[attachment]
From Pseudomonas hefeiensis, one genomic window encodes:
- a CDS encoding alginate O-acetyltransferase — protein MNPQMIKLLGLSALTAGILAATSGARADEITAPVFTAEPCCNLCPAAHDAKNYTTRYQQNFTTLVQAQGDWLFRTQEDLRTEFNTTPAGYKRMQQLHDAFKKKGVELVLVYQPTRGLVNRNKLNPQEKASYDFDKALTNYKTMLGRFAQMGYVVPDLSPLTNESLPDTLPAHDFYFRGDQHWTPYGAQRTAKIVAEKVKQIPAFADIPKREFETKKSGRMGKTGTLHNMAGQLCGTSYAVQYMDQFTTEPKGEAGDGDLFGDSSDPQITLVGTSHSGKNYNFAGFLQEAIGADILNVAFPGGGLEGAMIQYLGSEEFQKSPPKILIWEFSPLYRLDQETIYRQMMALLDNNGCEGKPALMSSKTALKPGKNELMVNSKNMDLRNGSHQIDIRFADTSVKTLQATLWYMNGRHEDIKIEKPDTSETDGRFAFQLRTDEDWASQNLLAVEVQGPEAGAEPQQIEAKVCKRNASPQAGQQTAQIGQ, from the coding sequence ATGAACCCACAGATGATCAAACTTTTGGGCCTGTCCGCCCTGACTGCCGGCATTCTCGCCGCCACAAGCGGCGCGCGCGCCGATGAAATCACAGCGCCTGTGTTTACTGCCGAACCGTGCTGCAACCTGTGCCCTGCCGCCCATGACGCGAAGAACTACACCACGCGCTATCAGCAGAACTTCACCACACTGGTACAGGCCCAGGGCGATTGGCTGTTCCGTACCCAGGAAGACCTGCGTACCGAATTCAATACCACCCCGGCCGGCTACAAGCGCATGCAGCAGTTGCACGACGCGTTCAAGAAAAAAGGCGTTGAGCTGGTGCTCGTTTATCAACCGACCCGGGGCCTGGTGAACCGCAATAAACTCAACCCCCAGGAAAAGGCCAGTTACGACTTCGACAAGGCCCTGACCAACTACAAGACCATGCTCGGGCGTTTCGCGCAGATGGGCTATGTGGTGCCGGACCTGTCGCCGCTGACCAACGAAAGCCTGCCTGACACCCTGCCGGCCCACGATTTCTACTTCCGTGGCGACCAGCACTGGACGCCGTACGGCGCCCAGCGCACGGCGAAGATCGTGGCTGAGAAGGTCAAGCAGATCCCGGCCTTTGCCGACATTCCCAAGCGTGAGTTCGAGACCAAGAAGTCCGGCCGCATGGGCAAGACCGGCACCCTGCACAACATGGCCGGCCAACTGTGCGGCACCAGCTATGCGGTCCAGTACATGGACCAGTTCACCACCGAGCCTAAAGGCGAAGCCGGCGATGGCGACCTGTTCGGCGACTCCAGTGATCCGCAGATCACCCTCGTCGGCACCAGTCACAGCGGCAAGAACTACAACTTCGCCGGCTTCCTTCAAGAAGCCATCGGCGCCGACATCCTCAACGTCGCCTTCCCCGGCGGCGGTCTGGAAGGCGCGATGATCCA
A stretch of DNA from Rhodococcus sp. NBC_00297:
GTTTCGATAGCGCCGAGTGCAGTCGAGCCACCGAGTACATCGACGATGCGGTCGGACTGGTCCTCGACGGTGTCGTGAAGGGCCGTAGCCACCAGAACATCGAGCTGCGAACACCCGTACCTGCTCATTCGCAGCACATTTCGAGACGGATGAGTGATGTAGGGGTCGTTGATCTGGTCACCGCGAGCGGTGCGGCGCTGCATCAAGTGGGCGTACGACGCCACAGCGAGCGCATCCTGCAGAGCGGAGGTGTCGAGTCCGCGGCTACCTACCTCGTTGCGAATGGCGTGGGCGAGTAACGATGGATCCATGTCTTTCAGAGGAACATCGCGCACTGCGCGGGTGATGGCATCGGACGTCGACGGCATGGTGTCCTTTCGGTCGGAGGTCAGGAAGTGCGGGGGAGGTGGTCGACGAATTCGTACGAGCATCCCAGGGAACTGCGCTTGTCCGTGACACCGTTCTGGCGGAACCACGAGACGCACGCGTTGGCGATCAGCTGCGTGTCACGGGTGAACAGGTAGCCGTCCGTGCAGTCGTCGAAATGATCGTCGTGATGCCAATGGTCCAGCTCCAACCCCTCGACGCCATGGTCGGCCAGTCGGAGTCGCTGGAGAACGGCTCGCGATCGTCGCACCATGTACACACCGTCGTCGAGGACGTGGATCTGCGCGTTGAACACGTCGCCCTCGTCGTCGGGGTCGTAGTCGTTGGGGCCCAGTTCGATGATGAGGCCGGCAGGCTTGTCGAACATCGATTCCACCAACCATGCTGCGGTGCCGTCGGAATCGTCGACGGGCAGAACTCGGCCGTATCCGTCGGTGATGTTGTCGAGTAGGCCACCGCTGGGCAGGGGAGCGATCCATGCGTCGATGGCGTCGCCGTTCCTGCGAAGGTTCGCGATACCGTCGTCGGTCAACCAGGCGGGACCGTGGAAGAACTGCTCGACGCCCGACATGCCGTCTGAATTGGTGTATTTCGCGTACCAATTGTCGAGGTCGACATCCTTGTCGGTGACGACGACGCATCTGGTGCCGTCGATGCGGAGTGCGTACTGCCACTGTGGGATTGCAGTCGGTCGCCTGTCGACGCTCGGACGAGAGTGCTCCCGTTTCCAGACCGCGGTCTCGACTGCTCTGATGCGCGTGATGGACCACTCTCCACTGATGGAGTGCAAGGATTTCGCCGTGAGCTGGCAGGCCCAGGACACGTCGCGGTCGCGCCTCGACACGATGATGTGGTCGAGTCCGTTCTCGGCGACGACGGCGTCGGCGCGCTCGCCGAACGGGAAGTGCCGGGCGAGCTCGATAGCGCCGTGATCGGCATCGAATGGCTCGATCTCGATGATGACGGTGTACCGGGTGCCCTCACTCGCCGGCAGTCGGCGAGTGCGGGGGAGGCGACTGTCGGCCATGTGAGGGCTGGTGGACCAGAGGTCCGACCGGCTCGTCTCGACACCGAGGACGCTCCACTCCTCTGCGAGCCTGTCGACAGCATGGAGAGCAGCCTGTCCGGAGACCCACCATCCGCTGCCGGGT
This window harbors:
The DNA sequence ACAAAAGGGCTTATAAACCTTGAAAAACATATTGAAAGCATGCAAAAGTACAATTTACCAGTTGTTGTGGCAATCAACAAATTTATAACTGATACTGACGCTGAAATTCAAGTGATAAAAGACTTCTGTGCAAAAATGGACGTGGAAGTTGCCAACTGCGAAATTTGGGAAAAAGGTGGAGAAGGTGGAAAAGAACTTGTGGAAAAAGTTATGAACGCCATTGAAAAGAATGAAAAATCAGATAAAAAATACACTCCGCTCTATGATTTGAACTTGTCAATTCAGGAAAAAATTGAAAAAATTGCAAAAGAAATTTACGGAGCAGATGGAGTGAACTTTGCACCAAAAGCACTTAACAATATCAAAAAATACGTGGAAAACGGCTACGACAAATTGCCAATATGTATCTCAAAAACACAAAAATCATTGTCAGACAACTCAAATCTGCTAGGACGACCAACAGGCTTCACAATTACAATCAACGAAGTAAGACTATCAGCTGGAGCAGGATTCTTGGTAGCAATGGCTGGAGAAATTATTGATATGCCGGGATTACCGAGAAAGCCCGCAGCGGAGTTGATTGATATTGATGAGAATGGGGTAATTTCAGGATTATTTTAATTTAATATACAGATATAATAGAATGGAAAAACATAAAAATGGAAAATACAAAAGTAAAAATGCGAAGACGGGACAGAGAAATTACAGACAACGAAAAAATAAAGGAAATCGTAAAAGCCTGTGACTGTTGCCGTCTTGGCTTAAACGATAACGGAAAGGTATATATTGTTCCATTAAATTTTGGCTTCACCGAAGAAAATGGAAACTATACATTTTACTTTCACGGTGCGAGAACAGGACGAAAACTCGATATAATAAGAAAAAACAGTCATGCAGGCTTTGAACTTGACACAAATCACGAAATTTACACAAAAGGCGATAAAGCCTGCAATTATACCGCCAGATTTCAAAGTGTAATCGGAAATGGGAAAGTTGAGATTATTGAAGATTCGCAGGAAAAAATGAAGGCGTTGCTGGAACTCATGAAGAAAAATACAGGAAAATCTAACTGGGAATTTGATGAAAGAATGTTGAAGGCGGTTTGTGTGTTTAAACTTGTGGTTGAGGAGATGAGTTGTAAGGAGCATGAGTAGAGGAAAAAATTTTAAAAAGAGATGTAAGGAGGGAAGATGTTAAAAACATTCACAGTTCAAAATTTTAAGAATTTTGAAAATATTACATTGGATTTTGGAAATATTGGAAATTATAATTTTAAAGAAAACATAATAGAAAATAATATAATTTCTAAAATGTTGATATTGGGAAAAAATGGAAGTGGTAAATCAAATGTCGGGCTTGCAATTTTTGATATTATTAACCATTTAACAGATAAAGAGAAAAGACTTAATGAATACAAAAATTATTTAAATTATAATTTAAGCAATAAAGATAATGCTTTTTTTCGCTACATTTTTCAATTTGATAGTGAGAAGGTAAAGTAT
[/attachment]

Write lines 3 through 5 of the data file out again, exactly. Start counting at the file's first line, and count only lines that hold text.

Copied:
A stretch of DNA from Rhodococcus sp. NBC_00297:
GTTTCGATAGCGCCGAGTGCAGTCGAGCCACCGAGTACATCGACGATGCGGTCGGACTGGTCCTCGACGGTGTCGTGAAGGGCCGTAGCCACCAGAACATCGAGCTGCGAACACCCGTACCTGCTCATTCGCAGCACATTTCGAGACGGATGAGTGATGTAGGGGTCGTTGATCTGGTCACCGCGAGCGGTGCGGCGCTGCATCAAGTGGGCGTACGACGCCACAGCGAGCGCATCCTGCAGAGCGGAGGTGTCGAGTCCGCGGCTACCTACCTCGTTGCGAATGGCGTGGGCGAGTAACGATGGATCCATGTCTTTCAGAGGAACATCGCGCACTGCGCGGGTGATGGCATCGGACGTCGACGGCATGGTGTCCTTTCGGTCGGAGGTCAGGAAGTGCGGGGGAGGTGGTCGACGAATTCGTACGAGCATCCCAGGGAACTGCGCTTGTCCGTGACACCGTTCTGGCGGAACCACGAGACGCACGCGTTGGCGATCAGCTGCGTGTCACGGGTGAACAGGTAGCCGTCCGTGCAGTCGTCGAAATGATCGTCGTGATGCCAATGGTCCAGCTCCAACCCCTCGACGCCATGGTCGGCCAGTCGGAGTCGCTGGAGAACGGCTCGCGATCGTCGCACCATGTACACACCGTCGTCGAGGACGTGGATCTGCGCGTTGAACACGTCGCCCTCGTCGTCGGGGTCGTAGTCGTTGGGGCCCAGTTCGATGATGAGGCCGGCAGGCTTGTCGAACATCGATTCCACCAACCATGCTGCGGTGCCGTCGGAATCGTCGACGGGCAGAACTCGGCCGTATCCGTCGGTGATGTTGTCGAGTAGGCCACCGCTGGGCAGGGGAGCGATCCATGCGTCGATGGCGTCGCCGTTCCTGCGAAGGTTCGCGATACCGTCGTCGGTCAACCAGGCGGGACCGTGGAAGAACTGCTCGACGCCCGACATGCCGTCTGAATTGGTGTATTTCGCGTACCAATTGTCGAGGTCGACATCCTTGTCGGTGACGACGACGCATCTGGTGCCGTCGATGCGGAGTGCGTACTGCCACTGTGGGATTGCAGTCGGTCGCCTGTCGACGCTCGGACGAGAGTGCTCCCGTTTCCAGACCGCGGTCTCGACTGCTCTGATGCGCGTGATGGACCACTCTCCACTGATGGAGTGCAAGGATTTCGCCGTGAGCTGGCAGGCCCAGGACACGTCGCGGTCGCGCCTCGACACGATGATGTGGTCGAGTCCGTTCTCGGCGACGACGGCGTCGGCGCGCTCGCCGAACGGGAAGTGCCGGGCGAGCTCGATAGCGCCGTGATCGGCATCGAATGGCTCGATCTCGATGATGACGGTGTACCGGGTGCCCTCACTCGCCGGCAGTCGGCGAGTGCGGGGGAGGCGACTGTCGGCCATGTGAGGGCTGGTGGACCAGAGGTCCGACCGGCTCGTCTCGACACCGAGGACGCTCCACTCCTCTGCGAGCCTGTCGACAGCATGGAGAGCAGCCTGTCCGGAGACCCACCATCCGCTGCCGGGT
This window harbors: